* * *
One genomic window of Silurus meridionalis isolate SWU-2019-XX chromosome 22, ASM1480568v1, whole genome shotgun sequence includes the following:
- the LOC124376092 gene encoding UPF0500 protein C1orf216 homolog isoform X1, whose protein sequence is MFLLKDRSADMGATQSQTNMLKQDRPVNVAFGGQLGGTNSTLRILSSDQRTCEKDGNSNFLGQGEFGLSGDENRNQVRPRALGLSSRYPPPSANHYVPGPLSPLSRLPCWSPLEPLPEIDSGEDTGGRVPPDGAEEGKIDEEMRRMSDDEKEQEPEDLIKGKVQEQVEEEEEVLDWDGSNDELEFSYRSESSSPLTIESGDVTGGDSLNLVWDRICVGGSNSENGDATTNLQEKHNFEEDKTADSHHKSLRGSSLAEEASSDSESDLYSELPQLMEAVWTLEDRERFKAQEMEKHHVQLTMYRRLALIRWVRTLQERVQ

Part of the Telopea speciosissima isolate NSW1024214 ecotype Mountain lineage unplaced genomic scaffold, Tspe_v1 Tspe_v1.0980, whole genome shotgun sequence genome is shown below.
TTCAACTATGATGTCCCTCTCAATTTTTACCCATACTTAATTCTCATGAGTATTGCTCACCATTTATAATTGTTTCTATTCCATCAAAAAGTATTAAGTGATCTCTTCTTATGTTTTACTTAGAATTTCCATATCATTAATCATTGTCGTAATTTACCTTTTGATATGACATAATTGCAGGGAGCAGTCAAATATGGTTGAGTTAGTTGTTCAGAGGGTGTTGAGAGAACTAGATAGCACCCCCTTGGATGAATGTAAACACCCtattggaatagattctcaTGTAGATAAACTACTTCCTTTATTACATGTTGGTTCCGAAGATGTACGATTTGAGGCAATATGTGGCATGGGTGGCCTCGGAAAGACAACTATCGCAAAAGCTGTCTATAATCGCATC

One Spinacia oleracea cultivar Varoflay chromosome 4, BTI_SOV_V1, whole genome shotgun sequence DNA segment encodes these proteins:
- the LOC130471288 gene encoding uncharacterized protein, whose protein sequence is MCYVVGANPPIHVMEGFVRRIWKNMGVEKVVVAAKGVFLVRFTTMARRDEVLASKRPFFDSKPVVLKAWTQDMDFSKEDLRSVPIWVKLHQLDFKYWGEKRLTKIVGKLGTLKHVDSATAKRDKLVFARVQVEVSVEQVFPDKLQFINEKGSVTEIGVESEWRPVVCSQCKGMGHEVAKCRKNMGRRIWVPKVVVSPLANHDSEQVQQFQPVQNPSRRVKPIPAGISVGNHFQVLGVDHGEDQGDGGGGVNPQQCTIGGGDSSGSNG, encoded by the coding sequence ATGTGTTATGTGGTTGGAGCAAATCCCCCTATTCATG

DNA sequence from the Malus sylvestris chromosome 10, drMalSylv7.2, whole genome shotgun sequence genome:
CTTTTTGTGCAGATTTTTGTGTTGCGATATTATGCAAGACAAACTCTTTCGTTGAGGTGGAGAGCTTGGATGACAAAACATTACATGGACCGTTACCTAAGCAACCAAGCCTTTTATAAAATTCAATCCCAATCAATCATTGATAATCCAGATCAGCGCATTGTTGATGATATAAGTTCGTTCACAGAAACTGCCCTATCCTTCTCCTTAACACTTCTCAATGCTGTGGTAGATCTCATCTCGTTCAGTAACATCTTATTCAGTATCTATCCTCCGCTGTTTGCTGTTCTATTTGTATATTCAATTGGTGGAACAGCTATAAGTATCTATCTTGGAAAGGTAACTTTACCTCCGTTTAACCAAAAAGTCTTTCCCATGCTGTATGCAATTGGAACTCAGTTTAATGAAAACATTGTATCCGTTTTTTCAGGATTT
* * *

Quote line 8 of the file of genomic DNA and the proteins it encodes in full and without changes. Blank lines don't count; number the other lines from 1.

CTTTTTGTGCAGATTTTTGTGTTGCGATATTATGCAAGACAAACTCTTTCGTTGAGGTGGAGAGCTTGGATGACAAAACATTACATGGACCGTTACCTAAGCAACCAAGCCTTTTATAAAATTCAATCCCAATCAATCATTGATAATCCAGATCAGCGCATTGTTGATGATATAAGTTCGTTCACAGAAACTGCCCTATCCTTCTCCTTAACACTTCTCAATGCTGTGGTAGATCTCATCTCGTTCAGTAACATCTTATTCAGTATCTATCCTCCGCTGTTTGCTGTTCTATTTGTATATTCAATTGGTGGAACAGCTATAAGTATCTATCTTGGAAAGGTAACTTTACCTCCGTTTAACCAAAAAGTCTTTCCCATGCTGTATGCAATTGGAACTCAGTTTAATGAAAACATTGTATCCGTTTTTTCAGGATTT